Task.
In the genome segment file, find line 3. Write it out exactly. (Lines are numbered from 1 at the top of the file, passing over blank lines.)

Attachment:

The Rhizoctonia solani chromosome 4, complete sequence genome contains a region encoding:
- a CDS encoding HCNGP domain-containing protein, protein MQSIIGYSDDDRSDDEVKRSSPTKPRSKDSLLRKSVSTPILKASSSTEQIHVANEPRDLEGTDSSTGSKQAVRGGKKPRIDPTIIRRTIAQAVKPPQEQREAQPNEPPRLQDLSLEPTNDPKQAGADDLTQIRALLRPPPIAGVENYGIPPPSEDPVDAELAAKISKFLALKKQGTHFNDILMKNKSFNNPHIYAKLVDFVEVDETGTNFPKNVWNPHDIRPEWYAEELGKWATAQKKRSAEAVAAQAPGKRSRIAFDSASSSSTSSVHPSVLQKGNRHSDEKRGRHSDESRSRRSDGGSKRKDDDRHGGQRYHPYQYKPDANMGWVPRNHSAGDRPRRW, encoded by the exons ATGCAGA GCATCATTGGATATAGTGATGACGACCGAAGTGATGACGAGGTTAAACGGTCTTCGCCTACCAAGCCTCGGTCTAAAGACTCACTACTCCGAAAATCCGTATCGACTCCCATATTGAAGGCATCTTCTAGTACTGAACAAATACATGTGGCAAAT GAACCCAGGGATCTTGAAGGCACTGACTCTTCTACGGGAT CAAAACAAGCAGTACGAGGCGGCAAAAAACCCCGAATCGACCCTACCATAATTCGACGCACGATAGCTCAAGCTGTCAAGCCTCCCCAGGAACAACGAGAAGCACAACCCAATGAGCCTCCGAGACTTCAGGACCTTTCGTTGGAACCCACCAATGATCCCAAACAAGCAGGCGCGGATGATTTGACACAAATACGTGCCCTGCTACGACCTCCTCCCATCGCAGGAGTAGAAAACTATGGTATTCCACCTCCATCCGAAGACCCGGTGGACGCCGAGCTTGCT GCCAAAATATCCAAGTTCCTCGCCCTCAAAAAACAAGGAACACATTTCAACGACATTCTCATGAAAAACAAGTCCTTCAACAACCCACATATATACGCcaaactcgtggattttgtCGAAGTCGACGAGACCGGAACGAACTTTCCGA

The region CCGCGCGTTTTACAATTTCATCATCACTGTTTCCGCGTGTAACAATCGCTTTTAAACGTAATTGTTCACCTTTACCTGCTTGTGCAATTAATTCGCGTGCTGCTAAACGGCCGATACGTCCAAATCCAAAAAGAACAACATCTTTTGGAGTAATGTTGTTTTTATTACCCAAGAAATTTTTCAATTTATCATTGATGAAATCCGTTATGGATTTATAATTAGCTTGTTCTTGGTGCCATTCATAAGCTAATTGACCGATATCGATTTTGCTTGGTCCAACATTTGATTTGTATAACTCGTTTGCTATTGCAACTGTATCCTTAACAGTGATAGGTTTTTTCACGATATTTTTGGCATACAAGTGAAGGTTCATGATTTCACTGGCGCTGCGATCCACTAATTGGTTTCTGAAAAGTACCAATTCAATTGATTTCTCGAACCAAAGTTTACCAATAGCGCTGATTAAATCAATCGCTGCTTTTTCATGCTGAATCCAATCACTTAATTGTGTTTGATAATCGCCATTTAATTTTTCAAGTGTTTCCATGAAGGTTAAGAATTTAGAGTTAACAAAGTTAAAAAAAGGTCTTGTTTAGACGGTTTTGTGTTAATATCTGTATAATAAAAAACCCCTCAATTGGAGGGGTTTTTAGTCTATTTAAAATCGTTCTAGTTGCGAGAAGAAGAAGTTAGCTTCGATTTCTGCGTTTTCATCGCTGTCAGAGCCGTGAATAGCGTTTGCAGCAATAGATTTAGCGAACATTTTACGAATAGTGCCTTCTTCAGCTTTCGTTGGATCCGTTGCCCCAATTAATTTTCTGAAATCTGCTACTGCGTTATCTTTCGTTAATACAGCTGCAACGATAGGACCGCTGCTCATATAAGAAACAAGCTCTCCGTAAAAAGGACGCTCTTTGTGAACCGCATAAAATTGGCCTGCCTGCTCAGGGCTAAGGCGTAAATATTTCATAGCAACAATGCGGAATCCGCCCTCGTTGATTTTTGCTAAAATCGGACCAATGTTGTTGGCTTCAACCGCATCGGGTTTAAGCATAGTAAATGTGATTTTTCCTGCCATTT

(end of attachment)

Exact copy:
The region CCGCGCGTTTTACAATTTCATCATCACTGTTTCCGCGTGTAACAATCGCTTTTAAACGTAATTGTTCACCTTTACCTGCTTGTGCAATTAATTCGCGTGCTGCTAAACGGCCGATACGTCCAAATCCAAAAAGAACAACATCTTTTGGAGTAATGTTGTTTTTATTACCCAAGAAATTTTTCAATTTATCATTGATGAAATCCGTTATGGATTTATAATTAGCTTGTTCTTGGTGCCATTCATAAGCTAATTGACCGATATCGATTTTGCTTGGTCCAACATTTGATTTGTATAACTCGTTTGCTATTGCAACTGTATCCTTAACAGTGATAGGTTTTTTCACGATATTTTTGGCATACAAGTGAAGGTTCATGATTTCACTGGCGCTGCGATCCACTAATTGGTTTCTGAAAAGTACCAATTCAATTGATTTCTCGAACCAAAGTTTACCAATAGCGCTGATTAAATCAATCGCTGCTTTTTCATGCTGAATCCAATCACTTAATTGTGTTTGATAATCGCCATTTAATTTTTCAAGTGTTTCCATGAAGGTTAAGAATTTAGAGTTAACAAAGTTAAAAAAAGGTCTTGTTTAGACGGTTTTGTGTTAATATCTGTATAATAAAAAACCCCTCAATTGGAGGGGTTTTTAGTCTATTTAAAATCGTTCTAGTTGCGAGAAGAAGAAGTTAGCTTCGATTTCTGCGTTTTCATCGCTGTCAGAGCCGTGAATAGCGTTTGCAGCAATAGATTTAGCGAACATTTTACGAATAGTGCCTTCTTCAGCTTTCGTTGGATCCGTTGCCCCAATTAATTTTCTGAAATCTGCTACTGCGTTATCTTTCGTTAATACAGCTGCAACGATAGGACCGCTGCTCATATAAGAAACAAGCTCTCCGTAAAAAGGACGCTCTTTGTGAACCGCATAAAATTGGCCTGCCTGCTCAGGGCTAAGGCGTAAATATTTCATAGCAACAATGCGGAATCCGCCCTCGTTGATTTTTGCTAAAATCGGACCAATGTTGTTGGCTTCAACCGCATCGGGTTTAAGCATAGTAAATGTGATTTTTCCTGCCATTT